Iberians worshiped their divinities in sanctuaries which were situated on the top of hills or near water-springs, or on other occasions, near subterranean cavities. Sanctuaries were constituted by wide platforms or terraces, with access stairways, where some modest constructions were placed. The faithful deposited there innumerous ex votos: these were generally statuettes with human representations, in a praying position, with animal representations or even personal embellishment objects, models of some human body parts, etc. There was a space in the sanctuary, called the thesaurus, where these offerings were deposited.

The Iberian religion is inserted in the Mediterranean beliefs scene at that time and reveals Oriental, Hellenic and Celtic influences. The Iberians believed in the survival of the soul and a big journey after bodily death. They burnt the dead bodies and kept their ashes in urns; near these, they deposited the weapons of the dead - folded, in order not to be used again - and fragments of ceramic vases, intentionally broken. They prepared several types of tombs, according to the religions: simple graves, little monuments covered by earth mounds and rectangular structures. The Oriental Mediterranean civilizations progressively introduced writing in the meridional seafront of the Peninsula, bringing the syllabic symbols at first and later the alphabet. Since the middle of the 1st millennium BC, this originated a complex graphic reproduction of the thinking, where archaic elements were combined with letters.

Arts and Culture

During the 2nd Iron Age, writing assumed original aspects in the Peninsula diversified in three wide geographic areas: one from the low Guadalquivir to the Sado, with bigger density in Alentejo and Algarve; one of the Southeast, from the high Guadalquivir to the provinces of Alicante and Almeria; and one last which comprised the East and extended to Languedoc and along the Ebro. Iberian writing, which was deciphered by Gómez-Moreno, registered a language which is supposed to belong to a linguistic pre-indo-european family. It is impossible to translate it, since the value of each letter is unknown. According to Gómez-Moreno, the Iberian alphabet is constituted by 29 symbols, in which 5 vowels were identified and several consonants, and many occlusive syllabic symbols. The currently known inscriptions revealed us that the Iberian writing was written left to right, while the other indigenous languages were written backwards. This writing is inscribed in coins, tombstones, copper, bronze or stone objects, painted or graphited on ceramic and lead objects. It is believed that the Iberian semi-syllabic system was constituted in the 5th century BC, and achieved a wide diffusion since the 4th century. The Iberian art sprouted in the littoral settlements of the southern Peninsula because of incentives and influences from the exterior, and achieved an original expression.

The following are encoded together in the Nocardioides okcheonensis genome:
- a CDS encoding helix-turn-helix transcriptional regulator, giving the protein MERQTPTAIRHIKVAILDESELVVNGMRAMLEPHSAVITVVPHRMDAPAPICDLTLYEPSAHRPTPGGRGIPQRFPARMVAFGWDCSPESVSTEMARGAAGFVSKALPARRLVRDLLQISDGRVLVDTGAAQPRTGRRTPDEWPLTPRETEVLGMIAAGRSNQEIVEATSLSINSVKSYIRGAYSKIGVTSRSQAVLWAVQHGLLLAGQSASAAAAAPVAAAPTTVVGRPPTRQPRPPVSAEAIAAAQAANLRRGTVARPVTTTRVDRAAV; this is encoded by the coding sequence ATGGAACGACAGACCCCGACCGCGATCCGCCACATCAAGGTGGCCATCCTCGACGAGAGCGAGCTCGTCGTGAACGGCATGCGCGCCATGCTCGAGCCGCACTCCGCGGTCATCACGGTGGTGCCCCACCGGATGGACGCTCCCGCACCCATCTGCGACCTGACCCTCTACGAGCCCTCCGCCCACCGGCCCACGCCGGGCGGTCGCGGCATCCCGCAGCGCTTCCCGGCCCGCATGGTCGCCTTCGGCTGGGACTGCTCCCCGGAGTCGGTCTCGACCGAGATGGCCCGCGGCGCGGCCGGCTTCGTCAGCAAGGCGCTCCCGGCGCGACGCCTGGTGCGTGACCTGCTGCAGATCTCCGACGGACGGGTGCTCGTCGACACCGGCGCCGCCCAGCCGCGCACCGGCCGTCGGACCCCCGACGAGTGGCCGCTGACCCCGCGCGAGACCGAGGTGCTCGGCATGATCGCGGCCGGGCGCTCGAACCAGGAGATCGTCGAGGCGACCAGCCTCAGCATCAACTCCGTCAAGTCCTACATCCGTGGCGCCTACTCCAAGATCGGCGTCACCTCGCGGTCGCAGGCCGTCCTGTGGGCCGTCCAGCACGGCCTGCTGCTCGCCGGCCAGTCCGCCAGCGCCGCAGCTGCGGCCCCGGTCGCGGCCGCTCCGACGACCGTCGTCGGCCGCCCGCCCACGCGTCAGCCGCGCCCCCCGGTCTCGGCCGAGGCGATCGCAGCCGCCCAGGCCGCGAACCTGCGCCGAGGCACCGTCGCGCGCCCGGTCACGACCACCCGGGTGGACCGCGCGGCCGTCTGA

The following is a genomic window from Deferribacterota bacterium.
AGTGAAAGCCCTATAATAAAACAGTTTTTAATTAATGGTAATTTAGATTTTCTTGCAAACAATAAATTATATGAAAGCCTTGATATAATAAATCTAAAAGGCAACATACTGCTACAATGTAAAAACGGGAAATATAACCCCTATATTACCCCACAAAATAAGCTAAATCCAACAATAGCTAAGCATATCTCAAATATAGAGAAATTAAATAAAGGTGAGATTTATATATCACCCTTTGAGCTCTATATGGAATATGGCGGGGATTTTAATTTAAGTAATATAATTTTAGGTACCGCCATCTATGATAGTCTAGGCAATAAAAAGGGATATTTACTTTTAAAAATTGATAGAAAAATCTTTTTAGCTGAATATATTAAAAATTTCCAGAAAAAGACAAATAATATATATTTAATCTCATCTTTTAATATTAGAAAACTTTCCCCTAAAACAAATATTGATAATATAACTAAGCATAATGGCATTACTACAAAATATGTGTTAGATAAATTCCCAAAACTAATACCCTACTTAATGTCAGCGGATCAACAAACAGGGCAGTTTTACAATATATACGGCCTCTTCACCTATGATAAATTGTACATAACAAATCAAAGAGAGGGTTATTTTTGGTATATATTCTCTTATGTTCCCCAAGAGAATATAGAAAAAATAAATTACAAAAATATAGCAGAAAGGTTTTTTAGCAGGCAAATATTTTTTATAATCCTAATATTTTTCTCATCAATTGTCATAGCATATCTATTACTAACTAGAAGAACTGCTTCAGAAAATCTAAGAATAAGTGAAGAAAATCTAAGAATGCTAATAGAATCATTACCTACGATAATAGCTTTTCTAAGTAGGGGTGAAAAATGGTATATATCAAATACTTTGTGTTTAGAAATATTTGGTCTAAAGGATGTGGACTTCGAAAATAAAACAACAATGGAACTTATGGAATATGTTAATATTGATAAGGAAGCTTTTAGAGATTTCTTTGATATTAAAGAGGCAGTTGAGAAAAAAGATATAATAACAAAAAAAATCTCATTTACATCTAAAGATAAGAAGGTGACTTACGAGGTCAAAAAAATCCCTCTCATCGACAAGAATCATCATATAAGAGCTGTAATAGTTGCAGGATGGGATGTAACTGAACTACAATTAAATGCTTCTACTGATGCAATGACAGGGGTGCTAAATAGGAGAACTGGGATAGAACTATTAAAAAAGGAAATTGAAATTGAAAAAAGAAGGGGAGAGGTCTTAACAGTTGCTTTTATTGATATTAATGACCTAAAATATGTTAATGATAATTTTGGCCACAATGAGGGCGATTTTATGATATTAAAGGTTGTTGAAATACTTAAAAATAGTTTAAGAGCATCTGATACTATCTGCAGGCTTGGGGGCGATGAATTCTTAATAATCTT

The habit of depositing artistic objects in tombs and worship places and the aesthetical worry of manufacturing ceramic pieces with figurative paintings favored the conservation of Iberian art testimonies. Sculpture manifested itself, prolixly, in human and animal representations of different sizes - from the monumental statuary to statuettes - and in rare elements of architectonic decoration. The latter appeared, in reduced quantity, in the extreme South of the Iberian area, in door-posts with interlaced volutes and in decorated capitals with semicircles inscribed within rectangles. Statues, carved in rock, are typical from the Southern regions and were made from the 5th century to the middle of the 3rd century BC, epoch in which they suddenly disappeared, supposedly not because of expression exhaustion. Bas-relieves and engraved drawing were also made out of stone. Statuettes, most of them ex votos collected in sanctuaries, were made in an industrial quantity, as they were used by every population stratum. This popular-taste serial production originated an obvious artistic sclerosis. Typically votive, statuettes were generally manufactured in bronze, and sometimes in stone or ceramic. Bronze statuettes, despite being difficult to date, are from the period comprised between the 4th century BC and the Romanization. In their iconography, one can find human and animal figures, being warrior representations and feminine statuettes in offering position the most quality works. Popular art is more visible in rude but expressive ceramic statuettes. Iberian human sculpture rarely represented nudity; on the contrary, it usually showed conventional figures with rich clothing embroidered by embellishment objects. Zoomorphic sculpture, which geographic distribution comprised high Andalucía up to Sagunto, revealed the following evolution: firstly, by oriental influence, monsters and hybrids appeared; then, Hellenic-inspired sphinxes and griffons; finally, typically indigenous figures of wolves, bulls and bears. This sculpture in its whole, since the middle of the 5th century BC, went through three phases: the Greco-oriental inspiration phase, the Iberian and the Romanized one. Besides what was referred about houses, fortresses and sanctuaries, it must be noted that architectonically there were some high dimensioned sepulchers and rare columns and capitals, from which we can conclude that almost every Iberian structure was utilitarian, erected with poor materials and with no decorative worries. In the 6th century BC, ceramics of the Iberian area were copies of Attic pottery of dark figures. The following painted vases were used since the middle of the 1st millennium BC until far 1st century AD and turned up to be a rich and numerous testimony of aesthetical worries of society at that time. These ceramics flourished during the 2nd Iron Age, with the following chronology for their three types: geometric decoration - characterized by parallel lines and bands, circles, concentric circular sections and wavy lines - was made during the referred period; vegetal decoration - combined with geometric patterns - is typical of the 3rd century BC; sometimes, those patterns were accompanied by a heraldic thematic of animal figures and winged goddesses; the typically zoomorphic decoration - in which human and animal representations conform geometric and vegetal patterns, in narrative friezes depicting hunting, dancing, worshipping or war scenes - is characteristic of the beginning of the 3rd century BC and the middle of the 1st century AD, and distinguishes itself as a relevant dating element, both in what concerns iconography and in epigraphic elements. It is probable that painted ceramic was of common use, although it was not applied in the cooking utensils. In a so beautiful pictorial whole, having pottery as its basis, vases which were manufactured in big urban centers reveal a more delicate artistic treatment than the ones made in rural areas, where popular taste is evident in naïve and rude representations. One type of reddish-colored and oriental-influenced ceramic coexisted with the Iberian one until beginnings of the 2nd century BC, epoch in which it starts to be replaced by bell-shaped ceramic. Jewelry from the meridional band of the Peninsula belongs to a tartessian-iberian complex, where the techniques of spouting, granulating and soldering can be seen in a spectacular style that reveals Celtic, Hellenic, Phoenician, Punic and even Etruscan influences. The Iberian civilization, despite being culturally an extension of the flourishing Oriental Mediterranean communities, had the merit of giving an original expression to the received influences and approaching the Iberian Peninsula to the gates of History.